I actually took Calculus in University; I passed it with minimal effort and a C to show for it. Post university, my Calculus education was firmly in the "Plug and Pray" camp of development. Whilst taking an exam, I would see a pattern, think I recognize it from something I have seen before, and attempt to work the formula based on some other formula.

However, there is a big disadvantage to learning in this fashion; retention is awful. In order to build up a higher understanding, you need "footholds" of comprehension. Often, as you gain higher understanding of a subject matter, the footholds that you built upon to get at your current elevation are forgotten (internalized might be a better word). I think this is the reason that it is often so difficult for experts to explain their expertise to a laymen.

Anyway, getting distracted. The point is that without these footholds I had a basically flat knowledge of Calculus. I had a number of formulas memorized that were each disparate flat structures of knowledge. Nothing was associated. Nothing reinforced anything else. Naturally, I forgot these formulas. Because there is no association to spark memory, once I had forgotten the formulas, I had effectively lost them.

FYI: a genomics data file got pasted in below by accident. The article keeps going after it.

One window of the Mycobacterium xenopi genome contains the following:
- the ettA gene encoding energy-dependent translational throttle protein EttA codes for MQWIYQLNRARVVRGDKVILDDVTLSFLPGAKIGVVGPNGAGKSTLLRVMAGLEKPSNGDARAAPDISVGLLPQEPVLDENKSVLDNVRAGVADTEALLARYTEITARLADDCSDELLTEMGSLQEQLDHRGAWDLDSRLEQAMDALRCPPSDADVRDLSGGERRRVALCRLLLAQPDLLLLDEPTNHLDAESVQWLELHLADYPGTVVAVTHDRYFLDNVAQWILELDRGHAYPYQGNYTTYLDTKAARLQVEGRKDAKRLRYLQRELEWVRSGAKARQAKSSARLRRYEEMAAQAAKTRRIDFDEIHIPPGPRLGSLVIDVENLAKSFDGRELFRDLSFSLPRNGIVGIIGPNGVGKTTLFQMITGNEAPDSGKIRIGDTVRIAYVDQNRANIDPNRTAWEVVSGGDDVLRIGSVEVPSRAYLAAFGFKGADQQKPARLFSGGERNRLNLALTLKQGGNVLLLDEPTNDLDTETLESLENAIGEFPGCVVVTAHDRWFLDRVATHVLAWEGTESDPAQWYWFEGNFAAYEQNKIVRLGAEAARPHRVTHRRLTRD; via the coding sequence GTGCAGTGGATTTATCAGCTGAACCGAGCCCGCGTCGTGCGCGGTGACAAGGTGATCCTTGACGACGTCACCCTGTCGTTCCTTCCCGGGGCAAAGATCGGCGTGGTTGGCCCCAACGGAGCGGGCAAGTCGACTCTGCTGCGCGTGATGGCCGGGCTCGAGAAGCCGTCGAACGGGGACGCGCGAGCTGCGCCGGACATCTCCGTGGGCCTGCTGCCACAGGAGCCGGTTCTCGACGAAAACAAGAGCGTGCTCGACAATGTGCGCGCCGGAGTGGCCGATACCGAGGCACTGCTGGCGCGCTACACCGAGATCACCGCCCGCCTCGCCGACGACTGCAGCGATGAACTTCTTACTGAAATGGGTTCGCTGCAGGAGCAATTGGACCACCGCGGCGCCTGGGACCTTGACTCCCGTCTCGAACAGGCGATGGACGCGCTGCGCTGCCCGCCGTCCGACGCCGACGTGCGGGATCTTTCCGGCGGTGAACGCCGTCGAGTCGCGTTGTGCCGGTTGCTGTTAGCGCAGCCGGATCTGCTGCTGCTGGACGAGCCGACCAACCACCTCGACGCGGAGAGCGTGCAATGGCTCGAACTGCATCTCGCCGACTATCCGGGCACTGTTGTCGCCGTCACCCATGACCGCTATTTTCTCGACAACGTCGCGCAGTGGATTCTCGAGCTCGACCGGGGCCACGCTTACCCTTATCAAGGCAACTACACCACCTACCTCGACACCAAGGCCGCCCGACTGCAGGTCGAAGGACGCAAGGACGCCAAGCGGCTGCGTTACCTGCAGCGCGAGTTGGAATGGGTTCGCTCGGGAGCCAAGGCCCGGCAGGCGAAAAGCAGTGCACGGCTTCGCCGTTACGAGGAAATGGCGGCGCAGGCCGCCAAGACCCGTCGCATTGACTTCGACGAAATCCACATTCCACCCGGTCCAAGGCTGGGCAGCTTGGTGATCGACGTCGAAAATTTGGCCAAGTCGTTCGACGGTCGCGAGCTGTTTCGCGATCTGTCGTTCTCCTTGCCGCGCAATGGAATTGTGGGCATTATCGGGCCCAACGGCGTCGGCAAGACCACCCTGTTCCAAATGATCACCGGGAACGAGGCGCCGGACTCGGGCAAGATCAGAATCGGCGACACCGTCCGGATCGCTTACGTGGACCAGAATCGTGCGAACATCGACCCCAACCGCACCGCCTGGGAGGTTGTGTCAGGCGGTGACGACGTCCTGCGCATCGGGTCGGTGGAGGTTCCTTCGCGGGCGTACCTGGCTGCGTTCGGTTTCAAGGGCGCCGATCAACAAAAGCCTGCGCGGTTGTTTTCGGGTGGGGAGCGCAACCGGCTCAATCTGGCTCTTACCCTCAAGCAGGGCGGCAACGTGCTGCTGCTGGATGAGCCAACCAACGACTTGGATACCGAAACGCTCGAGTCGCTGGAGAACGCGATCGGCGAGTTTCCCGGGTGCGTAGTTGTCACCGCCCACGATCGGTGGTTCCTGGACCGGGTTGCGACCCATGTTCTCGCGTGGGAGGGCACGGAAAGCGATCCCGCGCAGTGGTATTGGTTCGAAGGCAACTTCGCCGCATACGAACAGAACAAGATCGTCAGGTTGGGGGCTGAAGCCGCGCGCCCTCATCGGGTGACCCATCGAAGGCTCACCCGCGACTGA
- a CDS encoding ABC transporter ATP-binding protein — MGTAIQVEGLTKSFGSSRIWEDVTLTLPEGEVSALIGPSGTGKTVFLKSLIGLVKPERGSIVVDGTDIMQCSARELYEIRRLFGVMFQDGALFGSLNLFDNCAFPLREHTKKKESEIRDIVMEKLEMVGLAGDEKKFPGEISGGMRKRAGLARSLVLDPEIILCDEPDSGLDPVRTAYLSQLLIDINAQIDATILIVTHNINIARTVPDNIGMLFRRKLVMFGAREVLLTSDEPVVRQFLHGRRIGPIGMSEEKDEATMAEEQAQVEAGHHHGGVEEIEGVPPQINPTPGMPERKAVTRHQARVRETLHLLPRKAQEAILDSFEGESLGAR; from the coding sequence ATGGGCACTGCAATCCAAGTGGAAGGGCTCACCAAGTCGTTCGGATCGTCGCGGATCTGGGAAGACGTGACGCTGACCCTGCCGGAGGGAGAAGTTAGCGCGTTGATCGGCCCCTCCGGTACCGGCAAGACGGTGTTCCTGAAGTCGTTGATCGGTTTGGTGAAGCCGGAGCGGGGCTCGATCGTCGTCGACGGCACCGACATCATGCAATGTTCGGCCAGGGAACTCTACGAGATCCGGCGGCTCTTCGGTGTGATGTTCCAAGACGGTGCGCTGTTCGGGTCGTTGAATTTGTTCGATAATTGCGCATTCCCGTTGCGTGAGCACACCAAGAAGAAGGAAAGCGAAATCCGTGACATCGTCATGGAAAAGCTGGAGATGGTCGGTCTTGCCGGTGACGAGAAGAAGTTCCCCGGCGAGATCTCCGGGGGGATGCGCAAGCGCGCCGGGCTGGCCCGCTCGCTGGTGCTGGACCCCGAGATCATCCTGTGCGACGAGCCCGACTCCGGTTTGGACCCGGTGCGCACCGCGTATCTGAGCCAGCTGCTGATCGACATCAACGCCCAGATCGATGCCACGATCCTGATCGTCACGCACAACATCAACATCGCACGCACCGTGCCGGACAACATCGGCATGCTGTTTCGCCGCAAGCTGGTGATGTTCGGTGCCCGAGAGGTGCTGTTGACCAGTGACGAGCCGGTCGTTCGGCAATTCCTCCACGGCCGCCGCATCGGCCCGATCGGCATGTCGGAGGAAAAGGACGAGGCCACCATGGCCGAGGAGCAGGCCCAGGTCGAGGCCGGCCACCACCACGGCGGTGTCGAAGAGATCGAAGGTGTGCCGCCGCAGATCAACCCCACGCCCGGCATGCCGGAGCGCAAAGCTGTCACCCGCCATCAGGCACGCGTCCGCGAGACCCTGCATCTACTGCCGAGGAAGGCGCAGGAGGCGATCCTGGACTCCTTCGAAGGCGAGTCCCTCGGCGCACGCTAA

But, this time is going to be different. I am doing it on my own. I am doing it at my own pace. If desired, I can spend days on a single concept. My simple goal for this year is to understand Calculus at a fundamental level. Such that I can naturally express problems I see in the world in terms of Calculus. I wish to have a layman's mastery of The Calculus.

Tools

- Calculus 4th Ed. , Michael Spivak

I picked this book as I liked the fact that it seemed to be an attempt to teach Calculus from first principles. I am not going for "can do/use calc" I am going for "understands calc". It has been so long and my knowledge was so shallow that Calculus is effectively new to me. I want a book that is going to assume I don't know anything about Calculus before picking it up.

- This Blog:

On this blog, I am basically just going to outline interesting problems I worked through from the book, using this blog as a sort of notebook of my progress. I succeeded in installing a really neat library called mathjax that allows you to display Tex formulas online. Bit excited by that actually.

- Time:

I am going at my own pace, I am not skipping when I don't understand. This is for me. I have no class I need to pass. I have no test I need to prepare for. This is for me (although you are welcome to follow along). Until I get it, the procession does not move forward!

- You:

I don't know if anyone will follow along, but sometimes my pace may be crawling. If you see that, and you have the time, maybe you want to leave a comment about the current problems I am having? Maybe just a word of encouragement, that helps as well. Thanks.

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